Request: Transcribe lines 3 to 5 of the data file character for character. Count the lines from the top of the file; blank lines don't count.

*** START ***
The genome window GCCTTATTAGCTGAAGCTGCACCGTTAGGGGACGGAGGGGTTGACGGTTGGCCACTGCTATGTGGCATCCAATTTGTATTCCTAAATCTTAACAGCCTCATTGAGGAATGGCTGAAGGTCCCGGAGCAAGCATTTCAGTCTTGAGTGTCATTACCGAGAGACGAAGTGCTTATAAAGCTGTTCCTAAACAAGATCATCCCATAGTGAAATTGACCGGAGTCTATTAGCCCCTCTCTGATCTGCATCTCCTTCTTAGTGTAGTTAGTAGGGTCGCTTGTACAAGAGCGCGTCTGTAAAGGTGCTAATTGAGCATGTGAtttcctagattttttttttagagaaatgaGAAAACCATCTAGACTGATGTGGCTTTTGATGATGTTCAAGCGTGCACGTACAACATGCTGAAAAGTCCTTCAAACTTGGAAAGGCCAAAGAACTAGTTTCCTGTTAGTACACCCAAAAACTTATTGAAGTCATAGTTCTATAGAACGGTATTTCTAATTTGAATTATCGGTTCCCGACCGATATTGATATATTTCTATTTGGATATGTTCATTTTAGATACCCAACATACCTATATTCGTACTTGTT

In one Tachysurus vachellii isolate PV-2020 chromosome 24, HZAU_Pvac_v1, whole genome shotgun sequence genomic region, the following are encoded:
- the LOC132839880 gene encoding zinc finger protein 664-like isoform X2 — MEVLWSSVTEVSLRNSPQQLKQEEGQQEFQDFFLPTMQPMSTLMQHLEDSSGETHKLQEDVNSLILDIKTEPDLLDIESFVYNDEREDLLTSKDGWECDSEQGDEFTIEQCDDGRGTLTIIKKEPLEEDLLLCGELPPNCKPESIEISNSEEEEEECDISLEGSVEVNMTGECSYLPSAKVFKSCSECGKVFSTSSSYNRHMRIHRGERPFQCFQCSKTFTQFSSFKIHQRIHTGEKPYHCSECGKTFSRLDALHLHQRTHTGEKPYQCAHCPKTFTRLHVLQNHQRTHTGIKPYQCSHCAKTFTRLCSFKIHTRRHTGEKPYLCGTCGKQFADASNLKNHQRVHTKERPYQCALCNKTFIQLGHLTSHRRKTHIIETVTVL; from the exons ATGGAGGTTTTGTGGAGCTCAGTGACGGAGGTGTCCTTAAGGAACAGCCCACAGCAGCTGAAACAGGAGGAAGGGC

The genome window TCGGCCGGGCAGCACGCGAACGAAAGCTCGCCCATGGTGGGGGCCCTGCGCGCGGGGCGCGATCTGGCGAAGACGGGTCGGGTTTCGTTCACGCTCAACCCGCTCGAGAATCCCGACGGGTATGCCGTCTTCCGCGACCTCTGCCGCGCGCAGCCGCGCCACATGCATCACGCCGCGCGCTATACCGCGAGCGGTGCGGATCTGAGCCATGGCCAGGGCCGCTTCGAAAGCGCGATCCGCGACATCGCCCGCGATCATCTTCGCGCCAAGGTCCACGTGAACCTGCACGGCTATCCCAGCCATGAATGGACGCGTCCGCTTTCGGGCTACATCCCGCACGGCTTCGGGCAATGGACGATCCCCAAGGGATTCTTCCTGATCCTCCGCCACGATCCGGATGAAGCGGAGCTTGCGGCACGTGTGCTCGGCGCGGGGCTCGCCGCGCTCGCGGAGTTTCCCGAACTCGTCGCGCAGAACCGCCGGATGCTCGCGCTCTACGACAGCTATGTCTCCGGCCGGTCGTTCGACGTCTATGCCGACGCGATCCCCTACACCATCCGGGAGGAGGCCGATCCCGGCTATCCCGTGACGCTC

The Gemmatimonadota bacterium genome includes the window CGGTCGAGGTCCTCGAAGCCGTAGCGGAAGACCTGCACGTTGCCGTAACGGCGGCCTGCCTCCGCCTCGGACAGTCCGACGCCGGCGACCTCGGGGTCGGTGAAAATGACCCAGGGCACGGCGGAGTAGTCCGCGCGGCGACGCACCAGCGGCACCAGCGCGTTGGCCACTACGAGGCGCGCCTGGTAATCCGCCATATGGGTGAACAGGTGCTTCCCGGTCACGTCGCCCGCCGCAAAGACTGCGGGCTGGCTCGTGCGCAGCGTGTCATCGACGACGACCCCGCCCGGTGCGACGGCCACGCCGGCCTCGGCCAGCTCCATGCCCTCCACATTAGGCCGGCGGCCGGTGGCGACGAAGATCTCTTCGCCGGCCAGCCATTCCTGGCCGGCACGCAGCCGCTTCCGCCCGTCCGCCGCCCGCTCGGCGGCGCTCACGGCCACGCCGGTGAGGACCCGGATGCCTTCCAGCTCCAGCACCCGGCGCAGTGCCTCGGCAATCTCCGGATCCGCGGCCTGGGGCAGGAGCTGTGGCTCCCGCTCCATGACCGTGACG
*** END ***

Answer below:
- the LOC132839880 gene encoding zinc finger protein 664-like isoform X2 — MEVLWSSVTEVSLRNSPQQLKQEEGQQEFQDFFLPTMQPMSTLMQHLEDSSGETHKLQEDVNSLILDIKTEPDLLDIESFVYNDEREDLLTSKDGWECDSEQGDEFTIEQCDDGRGTLTIIKKEPLEEDLLLCGELPPNCKPESIEISNSEEEEEECDISLEGSVEVNMTGECSYLPSAKVFKSCSECGKVFSTSSSYNRHMRIHRGERPFQCFQCSKTFTQFSSFKIHQRIHTGEKPYHCSECGKTFSRLDALHLHQRTHTGEKPYQCAHCPKTFTRLHVLQNHQRTHTGIKPYQCSHCAKTFTRLCSFKIHTRRHTGEKPYLCGTCGKQFADASNLKNHQRVHTKERPYQCALCNKTFIQLGHLTSHRRKTHIIETVTVL; from the exons ATGGAGGTTTTGTGGAGCTCAGTGACGGAGGTGTCCTTAAGGAACAGCCCACAGCAGCTGAAACAGGAGGAAGGGC

The genome window TCGGCCGGGCAGCACGCGAACGAAAGCTCGCCCATGGTGGGGGCCCTGCGCGCGGGGCGCGATCTGGCGAAGACGGGTCGGGTTTCGTTCACGCTCAACCCGCTCGAGAATCCCGACGGGTATGCCGTCTTCCGCGACCTCTGCCGCGCGCAGCCGCGCCACATGCATCACGCCGCGCGCTATACCGCGAGCGGTGCGGATCTGAGCCATGGCCAGGGCCGCTTCGAAAGCGCGATCCGCGACATCGCCCGCGATCATCTTCGCGCCAAGGTCCACGTGAACCTGCACGGCTATCCCAGCCATGAATGGACGCGTCCGCTTTCGGGCTACATCCCGCACGGCTTCGGGCAATGGACGATCCCCAAGGGATTCTTCCTGATCCTCCGCCACGATCCGGATGAAGCGGAGCTTGCGGCACGTGTGCTCGGCGCGGGGCTCGCCGCGCTCGCGGAGTTTCCCGAACTCGTCGCGCAGAACCGCCGGATGCTCGCGCTCTACGACAGCTATGTCTCCGGCCGGTCGTTCGACGTCTATGCCGACGCGATCCCCTACACCATCCGGGAGGAGGCCGATCCCGGCTATCCCGTGACGCTC

The Gemmatimonadota bacterium genome includes the window CGGTCGAGGTCCTCGAAGCCGTAGCGGAAGACCTGCACGTTGCCGTAACGGCGGCCTGCCTCCGCCTCGGACAGTCCGACGCCGGCGACCTCGGGGTCGGTGAAAATGACCCAGGGCACGGCGGAGTAGTCCGCGCGGCGACGCACCAGCGGCACCAGCGCGTTGGCCACTACGAGGCGCGCCTGGTAATCCGCCATATGGGTGAACAGGTGCTTCCCGGTCACGTCGCCCGCCGCAAAGACTGCGGGCTGGCTCGTGCGCAGCGTGTCATCGACGACGACCCCGCCCGGTGCGACGGCCACGCCGGCCTCGGCCAGCTCCATGCCCTCCACATTAGGCCGGCGGCCGGTGGCGACGAAGATCTCTTCGCCGGCCAGCCATTCCTGGCCGGCACGCAGCCGCTTCCGCCCGTCCGCCGCCCGCTCGGCGGCGCTCACGGCCACGCCGGTGAGGACCCGGATGCCTTCCAGCTCCAGCACCCGGCGCAGTGCCTCGGCAATCTCCGGATCCGCGGCCTGGGGCAGGAGCTGTGGCTCCCGCTCCATGACCGTGACG